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Think about storage and delivery access

Wood fuel storage and delivery access are key issues as the size of storage and delivery mechanism will affect the frequency and ease of delivery. If you are currently using gas, this won't be something you've needed to consider before. If you use oil, you will need more storage space.

Tractor delivering to wood fuel store

So, you need to assess how much storage you need, what space is available, and how accessible that space is to delivery vehicles.

Plan your fuel storage and delivery system at the very beginning of your planning process. Get your installer and potential supplier talking at the outset to make sure the two sides of the system marry up -failure to plan an integrated system can prove expensive.

 

Storage should be as close to the boiler as possible, to minimise the complexity of the system needed to transfer woodfuel to the boiler. The system should be designed to minimise fuel handling - poor design can add substantially to your fuel costs. It also needs to be a watertight space. Have a look at the types of storage available.

How much wood fuel storage space is needed?

You can estimate how much woodfuel you'll need to store based on:

The Biomass Energy Centre has produced a tool, Estimating Fuel Requirement, to help you do this calculation.

Some points to bear in mind when estimating storage space:

  • Fuel requirements will vary between summer and winter - the size of the store needs to minimise deliveries during the heating season. However, the maximum size will be mainly constrained by cost and the space available on site.
  • For wood chip and pellet systems, unless your delivery system is very flexible, you should be able to store enough fuel for at least 10 winter days.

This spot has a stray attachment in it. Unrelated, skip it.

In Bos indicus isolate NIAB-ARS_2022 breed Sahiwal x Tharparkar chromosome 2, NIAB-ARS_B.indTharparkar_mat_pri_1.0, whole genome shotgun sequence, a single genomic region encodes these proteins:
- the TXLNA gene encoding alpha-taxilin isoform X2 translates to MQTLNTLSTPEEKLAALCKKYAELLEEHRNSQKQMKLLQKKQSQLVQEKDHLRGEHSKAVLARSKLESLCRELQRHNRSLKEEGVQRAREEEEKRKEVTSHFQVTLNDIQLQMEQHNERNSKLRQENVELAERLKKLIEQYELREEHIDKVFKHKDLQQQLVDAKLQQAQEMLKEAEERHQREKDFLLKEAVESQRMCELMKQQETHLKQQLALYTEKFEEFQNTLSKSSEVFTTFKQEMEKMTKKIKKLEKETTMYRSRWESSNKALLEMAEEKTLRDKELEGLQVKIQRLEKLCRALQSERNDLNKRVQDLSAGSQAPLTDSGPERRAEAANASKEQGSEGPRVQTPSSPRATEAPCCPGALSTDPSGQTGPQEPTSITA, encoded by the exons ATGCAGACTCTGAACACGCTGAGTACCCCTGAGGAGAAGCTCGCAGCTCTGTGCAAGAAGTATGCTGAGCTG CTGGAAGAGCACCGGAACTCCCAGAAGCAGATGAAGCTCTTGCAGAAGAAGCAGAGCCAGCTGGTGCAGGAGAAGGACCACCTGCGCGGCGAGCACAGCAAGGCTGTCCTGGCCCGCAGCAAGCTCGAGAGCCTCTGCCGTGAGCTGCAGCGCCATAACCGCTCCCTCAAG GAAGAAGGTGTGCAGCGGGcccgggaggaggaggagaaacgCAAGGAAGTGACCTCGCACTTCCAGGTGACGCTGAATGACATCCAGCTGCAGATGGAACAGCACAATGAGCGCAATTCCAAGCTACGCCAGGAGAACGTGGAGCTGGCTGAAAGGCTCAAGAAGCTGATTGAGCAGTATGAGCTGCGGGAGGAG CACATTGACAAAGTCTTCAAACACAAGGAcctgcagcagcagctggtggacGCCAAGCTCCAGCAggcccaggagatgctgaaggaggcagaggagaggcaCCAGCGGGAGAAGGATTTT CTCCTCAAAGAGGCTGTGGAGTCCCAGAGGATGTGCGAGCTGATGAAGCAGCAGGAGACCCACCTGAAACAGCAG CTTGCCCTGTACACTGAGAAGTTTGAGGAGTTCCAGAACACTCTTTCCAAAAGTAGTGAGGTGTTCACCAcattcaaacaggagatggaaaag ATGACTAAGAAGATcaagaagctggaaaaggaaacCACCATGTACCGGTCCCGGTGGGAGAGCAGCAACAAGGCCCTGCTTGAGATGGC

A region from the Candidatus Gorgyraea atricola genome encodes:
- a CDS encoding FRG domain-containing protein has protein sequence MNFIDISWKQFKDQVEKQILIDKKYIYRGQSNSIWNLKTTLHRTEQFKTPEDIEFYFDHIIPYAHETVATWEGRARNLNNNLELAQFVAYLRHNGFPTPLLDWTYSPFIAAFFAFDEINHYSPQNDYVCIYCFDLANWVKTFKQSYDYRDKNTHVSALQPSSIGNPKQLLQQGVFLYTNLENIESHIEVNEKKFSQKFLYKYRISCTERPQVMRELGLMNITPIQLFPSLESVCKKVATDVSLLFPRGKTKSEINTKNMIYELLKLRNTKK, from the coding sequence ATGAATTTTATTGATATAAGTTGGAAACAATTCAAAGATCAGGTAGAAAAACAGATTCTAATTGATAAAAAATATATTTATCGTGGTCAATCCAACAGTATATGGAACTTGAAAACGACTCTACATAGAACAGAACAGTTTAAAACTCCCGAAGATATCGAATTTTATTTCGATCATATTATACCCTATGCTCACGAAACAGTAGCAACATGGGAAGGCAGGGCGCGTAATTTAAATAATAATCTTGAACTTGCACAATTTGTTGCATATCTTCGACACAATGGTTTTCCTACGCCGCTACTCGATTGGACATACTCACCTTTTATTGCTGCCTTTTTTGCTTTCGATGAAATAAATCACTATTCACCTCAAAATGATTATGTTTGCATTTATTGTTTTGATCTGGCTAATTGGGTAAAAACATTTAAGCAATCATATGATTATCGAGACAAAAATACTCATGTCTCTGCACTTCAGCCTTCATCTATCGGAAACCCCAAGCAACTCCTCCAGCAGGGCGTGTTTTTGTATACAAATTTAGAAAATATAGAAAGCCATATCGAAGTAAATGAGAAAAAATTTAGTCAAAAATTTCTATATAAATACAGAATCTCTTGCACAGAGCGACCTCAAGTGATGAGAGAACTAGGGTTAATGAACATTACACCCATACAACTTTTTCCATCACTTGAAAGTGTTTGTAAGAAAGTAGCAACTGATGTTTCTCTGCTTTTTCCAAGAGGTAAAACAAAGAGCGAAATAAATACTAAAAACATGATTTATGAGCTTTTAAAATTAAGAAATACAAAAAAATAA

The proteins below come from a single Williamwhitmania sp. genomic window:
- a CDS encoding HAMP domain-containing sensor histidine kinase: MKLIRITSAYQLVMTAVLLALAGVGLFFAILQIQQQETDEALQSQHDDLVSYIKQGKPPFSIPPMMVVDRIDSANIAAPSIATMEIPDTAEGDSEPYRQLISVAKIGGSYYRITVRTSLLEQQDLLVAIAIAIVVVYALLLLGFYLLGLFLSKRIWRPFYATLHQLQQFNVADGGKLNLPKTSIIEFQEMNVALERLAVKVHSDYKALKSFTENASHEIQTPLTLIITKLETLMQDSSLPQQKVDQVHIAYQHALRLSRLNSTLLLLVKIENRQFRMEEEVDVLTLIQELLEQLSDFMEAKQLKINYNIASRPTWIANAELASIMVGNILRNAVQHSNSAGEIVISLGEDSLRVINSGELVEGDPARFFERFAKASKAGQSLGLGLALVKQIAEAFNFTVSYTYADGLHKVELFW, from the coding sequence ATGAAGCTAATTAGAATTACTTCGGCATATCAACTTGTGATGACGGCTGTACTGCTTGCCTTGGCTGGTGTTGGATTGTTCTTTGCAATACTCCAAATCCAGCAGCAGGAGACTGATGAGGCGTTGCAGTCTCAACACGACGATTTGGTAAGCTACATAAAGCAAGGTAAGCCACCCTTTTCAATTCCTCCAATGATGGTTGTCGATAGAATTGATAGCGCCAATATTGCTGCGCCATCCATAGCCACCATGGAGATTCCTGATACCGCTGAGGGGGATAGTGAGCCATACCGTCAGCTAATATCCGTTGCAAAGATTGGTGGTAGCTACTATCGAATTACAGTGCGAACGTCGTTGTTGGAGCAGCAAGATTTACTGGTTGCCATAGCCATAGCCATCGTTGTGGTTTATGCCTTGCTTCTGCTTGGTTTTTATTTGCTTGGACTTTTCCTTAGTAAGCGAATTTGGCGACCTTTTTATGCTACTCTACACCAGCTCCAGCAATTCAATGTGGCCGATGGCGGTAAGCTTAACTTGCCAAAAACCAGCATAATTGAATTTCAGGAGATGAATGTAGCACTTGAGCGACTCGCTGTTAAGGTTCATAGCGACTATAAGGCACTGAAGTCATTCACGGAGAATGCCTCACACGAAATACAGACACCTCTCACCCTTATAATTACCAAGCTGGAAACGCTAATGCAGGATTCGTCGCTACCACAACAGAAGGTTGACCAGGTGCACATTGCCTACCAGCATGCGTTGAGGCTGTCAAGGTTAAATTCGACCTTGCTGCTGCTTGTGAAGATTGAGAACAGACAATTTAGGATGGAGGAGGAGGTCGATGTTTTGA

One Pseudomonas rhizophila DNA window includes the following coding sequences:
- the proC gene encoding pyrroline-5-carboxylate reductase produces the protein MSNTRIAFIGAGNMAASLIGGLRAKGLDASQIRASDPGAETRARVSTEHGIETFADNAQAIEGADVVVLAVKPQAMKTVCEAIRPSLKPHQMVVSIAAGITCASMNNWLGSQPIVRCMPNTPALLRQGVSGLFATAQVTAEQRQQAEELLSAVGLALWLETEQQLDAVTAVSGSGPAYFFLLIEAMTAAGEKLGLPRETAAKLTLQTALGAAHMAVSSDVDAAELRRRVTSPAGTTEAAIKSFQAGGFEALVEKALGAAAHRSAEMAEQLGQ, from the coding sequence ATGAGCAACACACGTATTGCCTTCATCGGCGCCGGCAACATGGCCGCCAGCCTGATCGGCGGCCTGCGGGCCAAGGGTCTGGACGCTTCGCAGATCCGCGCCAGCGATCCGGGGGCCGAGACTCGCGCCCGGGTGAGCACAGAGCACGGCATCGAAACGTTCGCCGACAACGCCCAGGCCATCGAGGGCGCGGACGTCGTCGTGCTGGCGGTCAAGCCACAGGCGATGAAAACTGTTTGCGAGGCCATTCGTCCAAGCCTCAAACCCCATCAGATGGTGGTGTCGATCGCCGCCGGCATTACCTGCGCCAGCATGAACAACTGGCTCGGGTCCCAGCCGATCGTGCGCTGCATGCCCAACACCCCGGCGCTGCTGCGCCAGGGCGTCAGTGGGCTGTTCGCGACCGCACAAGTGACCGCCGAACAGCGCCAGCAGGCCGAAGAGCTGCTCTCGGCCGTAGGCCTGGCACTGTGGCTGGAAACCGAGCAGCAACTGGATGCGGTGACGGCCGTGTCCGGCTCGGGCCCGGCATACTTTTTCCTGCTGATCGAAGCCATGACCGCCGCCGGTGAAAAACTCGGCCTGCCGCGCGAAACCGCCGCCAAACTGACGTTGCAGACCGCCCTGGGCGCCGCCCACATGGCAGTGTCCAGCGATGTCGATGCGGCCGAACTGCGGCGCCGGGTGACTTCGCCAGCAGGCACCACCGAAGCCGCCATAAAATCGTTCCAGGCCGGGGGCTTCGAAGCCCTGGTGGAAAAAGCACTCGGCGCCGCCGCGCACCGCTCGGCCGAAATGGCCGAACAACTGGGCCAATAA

• For wood chip systems, your fuel store should be about 25% larger than the fuel it contains to reduce potential condensation problems.
  • With automated systems, approximately half a metre is required at the bottom of the store to accommodate walking floors or spring loaded agitators.
  • If you have limited storage space, wood pellets may be the best option.

Delivery access

Do you have convenient access for the size of vehicle your delivery needs? If not, is there the potential for delivery access to be part of the project design?

The tipping or transfer of wood fuel should be quick and simple to minimise your costs.

There are a number of fuel delivery options available. Delivery type will depend on:

  • The proposed fuel type for the wood fuel boiler.
  • The area available and any other physical access constraints at the site (e.g size of gate).
  • The area required for the delivery vehicle to access the fuel store.
  • The proposed delivery vehicles available from prospective fuel supplier

Generally the fuel supplier's vehicle needs direct access to the fuel store. However, wood chips can be blown a limited distance. Where access is problematic, wood pellets may be the best solution.

Health and safety information

The following table outlines the risks that may be associated with fuel storage/delivery and actions to minimize risk:

Risk

Action to lower risk

Fungal spores and carbon monoxide.

Good ventilation/No lone working/Wearing of masks when handling fuel (or else those moving chip should be in an enclosed vehicle)

Moving parts

No lone working

Slips and falls

No lone working

Structural failure due to swelling of wet wood

Protection from rain/water ingress, not storing wood chip above 30-35% moisture content to avoid risk of decomposition

Fire/explosion

Back fire prevention, earthing of pellet stores, fire alarms, minimize break up of pellets (dust) e.g through use of a baffle or rubber matting on back of pellet stores and use of straight delivery pipes

 

Further information

Next steps